President Bush's proposed 2002 budget has farmers and the banks that lend to them worried.
First, the Department of Agriculture budget includes no money for income assistance to farmers hard hit by low commodity prices. Last year the department's budget set aside nearly $2.5 billion in emergency funds to help cash-strapped farmers repay loans and meet other obligations.
"If you look at agriculture over the last four years, the only way anybody has made any money is through government payments," said Dennis McMillan, senior vice president at $1.3 billion-asset Busey Bank in Urbana, Ill.
Without that safety net, "these banks can't make loans," said Lyle D. Frederickson, senior vice president at $100 million-asset First Capital Bank in Phoenix.
Second, the Business and Industry Guaranteed Loan program, an economic development initiative for nonfarm rural businesses, would be reduced from $1.5 billion in 2001 to $1 billion in 2002. The cuts would come at a time when bank demand for these loan guarantees is at an all-time high. Last year more than $900 million in Business and Industry loans went unprocessed because the program ran out of money before the fiscal year ended.
The Bush administration said it omitted income assistance for farmers in this year's budget for two reasons: commodity prices appear to be improving, and the complete budget has a $1 trillion "reserve" fund that could be used to support agriculture or any other program. John M. Blanchfield, director of the American Bankers Association's Center for Agricultural and Rural Banking, said past administrations have not always built farm subsidies into budgets because those subsidies are considered emergency spending.
James E. Kullmer, vice president at $33 million-asset Benton County State Bank in Blairstown, Iowa, said he is confident that the government will come up with the money if farmers run into cash-flow problems this year. In fact, the Senate expects as much: It included $9 billion for aid in its budget.
The reduction is "a concern, and we want farmers to have that extra income, but the government has always come through when it's had to," Mr. Kullmer said.
Still, Mark K. Scanlan, director of agricultural finance with the Independent Community Bankers of America, said the trims could not come at a worse time. Besides low crop prices, farmers are grappling with higher energy expenses.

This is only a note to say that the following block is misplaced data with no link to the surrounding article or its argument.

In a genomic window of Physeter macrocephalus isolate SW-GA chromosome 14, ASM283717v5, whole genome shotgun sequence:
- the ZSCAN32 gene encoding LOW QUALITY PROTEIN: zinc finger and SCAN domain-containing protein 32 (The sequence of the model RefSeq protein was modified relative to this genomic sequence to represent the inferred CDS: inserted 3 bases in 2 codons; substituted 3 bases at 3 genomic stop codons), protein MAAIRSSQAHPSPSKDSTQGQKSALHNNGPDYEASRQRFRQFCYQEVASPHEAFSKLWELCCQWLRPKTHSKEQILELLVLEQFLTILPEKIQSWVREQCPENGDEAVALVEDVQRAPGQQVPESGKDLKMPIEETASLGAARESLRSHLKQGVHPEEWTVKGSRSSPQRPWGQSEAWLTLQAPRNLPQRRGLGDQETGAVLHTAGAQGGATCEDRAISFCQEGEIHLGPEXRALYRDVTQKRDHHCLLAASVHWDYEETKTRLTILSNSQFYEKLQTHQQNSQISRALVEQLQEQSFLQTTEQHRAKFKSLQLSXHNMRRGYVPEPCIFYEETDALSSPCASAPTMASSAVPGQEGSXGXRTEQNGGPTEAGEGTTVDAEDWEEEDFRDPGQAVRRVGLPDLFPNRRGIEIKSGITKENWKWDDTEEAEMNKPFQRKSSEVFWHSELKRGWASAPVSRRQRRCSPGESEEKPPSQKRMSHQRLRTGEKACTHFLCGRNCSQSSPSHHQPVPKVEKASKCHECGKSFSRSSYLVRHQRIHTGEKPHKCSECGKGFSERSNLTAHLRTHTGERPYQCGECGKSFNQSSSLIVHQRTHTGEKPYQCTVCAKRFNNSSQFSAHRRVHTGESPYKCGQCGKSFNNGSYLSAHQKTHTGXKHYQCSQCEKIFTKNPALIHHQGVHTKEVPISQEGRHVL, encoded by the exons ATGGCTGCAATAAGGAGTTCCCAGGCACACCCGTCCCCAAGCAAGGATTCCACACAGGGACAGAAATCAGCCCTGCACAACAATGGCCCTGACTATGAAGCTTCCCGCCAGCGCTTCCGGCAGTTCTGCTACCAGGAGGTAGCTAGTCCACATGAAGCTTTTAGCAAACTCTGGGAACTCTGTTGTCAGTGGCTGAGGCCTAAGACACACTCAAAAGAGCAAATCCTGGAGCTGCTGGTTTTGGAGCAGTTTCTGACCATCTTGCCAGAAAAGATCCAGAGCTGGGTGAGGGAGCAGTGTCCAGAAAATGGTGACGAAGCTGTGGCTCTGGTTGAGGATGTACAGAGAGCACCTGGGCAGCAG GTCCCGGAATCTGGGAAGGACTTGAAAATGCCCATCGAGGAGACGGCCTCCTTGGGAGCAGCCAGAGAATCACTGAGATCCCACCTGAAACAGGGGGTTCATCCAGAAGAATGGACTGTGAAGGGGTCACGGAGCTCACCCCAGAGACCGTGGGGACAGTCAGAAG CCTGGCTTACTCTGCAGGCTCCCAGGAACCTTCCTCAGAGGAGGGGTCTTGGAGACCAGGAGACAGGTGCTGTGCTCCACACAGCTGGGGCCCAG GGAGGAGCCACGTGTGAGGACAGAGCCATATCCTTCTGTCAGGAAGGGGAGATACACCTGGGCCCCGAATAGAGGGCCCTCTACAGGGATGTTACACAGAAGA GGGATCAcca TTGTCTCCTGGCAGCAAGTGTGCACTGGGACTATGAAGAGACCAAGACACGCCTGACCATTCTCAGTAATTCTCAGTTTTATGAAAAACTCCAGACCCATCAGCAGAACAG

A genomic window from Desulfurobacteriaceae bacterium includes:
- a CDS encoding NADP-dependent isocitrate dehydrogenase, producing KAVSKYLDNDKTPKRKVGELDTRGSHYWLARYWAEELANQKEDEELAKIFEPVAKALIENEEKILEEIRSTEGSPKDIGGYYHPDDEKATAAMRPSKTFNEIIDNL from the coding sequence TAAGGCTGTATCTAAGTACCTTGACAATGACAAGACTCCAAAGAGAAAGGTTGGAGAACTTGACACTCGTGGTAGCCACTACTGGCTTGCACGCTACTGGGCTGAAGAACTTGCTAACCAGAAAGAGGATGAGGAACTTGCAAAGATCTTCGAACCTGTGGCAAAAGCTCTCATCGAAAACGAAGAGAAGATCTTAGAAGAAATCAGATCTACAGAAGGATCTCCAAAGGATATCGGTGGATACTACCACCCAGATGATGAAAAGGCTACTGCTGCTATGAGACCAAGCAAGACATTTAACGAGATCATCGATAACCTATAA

"Their production costs are going to be higher," Mr. Scanlan said. "Their potential to make a profit will be less, and some farmers will probably go out of business regardless of the size of the package."
Anxiety is highest in the Midwest, where many farmers rely almost entirely on government subsidies for income. In Iowa, for example, government payments make up about half the net farm income, said Marc J. Meyer, president of $85 million-asset Wells Fargo Bank in Adel, Iowa. He said the prospect of cuts is making farmers and lenders alike uneasy about how debts would be paid.
"Due to record low commodity prices, we are very much in need of supplemental payments," Mr. Meyer said. "It does make us more conservative in our lending in both the short term and the long term."
He added that while only 25% of his bank's portfolio is in agricultural lending, the rest goes to businesses dependent on farmers. Main Street businesses where farmers shop will suffer without that income, he said.
Bankers also worry that the so-called reserve fund will put new hurdles before farmers needing aid.
All the President Bush will do "is create another bureaucracy to determine who gets the money," Mr. Frederickson, the Phoenix banker, said.
As for the Business and Industry Guaranteed Loan program, the $1 billion in the Bush budget is the same amount allotted in the Clinton budget two years ago and still well above 1996 and 1997 levels. But because the program - which guarantees 80% of loans made to businesses in areas with less than 50,000 people - is more popular than ever, bankers seemed surprised that it would be targeted for cuts.
Tom Olson, president of $16 million-asset Lisco State Bank in Lisco, Neb., said the Business and Industry loans help diversify rural economies and relieve the stress brought about by low commodities prices. Last year the program helped save or create more than 29,000 jobs in rural communities, according to the Department of Agriculture.
Thomas G. Zernick, the community bank president in Lansing for $4.8 billion-asset Republic Bancorp, Owosso, Mich., said the program has to get even more funding to encourage more economic development in these communities.
"It needs to go the other way so the states can fund rural development," he said. "It gets the banks to lend in rural areas where they might not lend without the guarantee."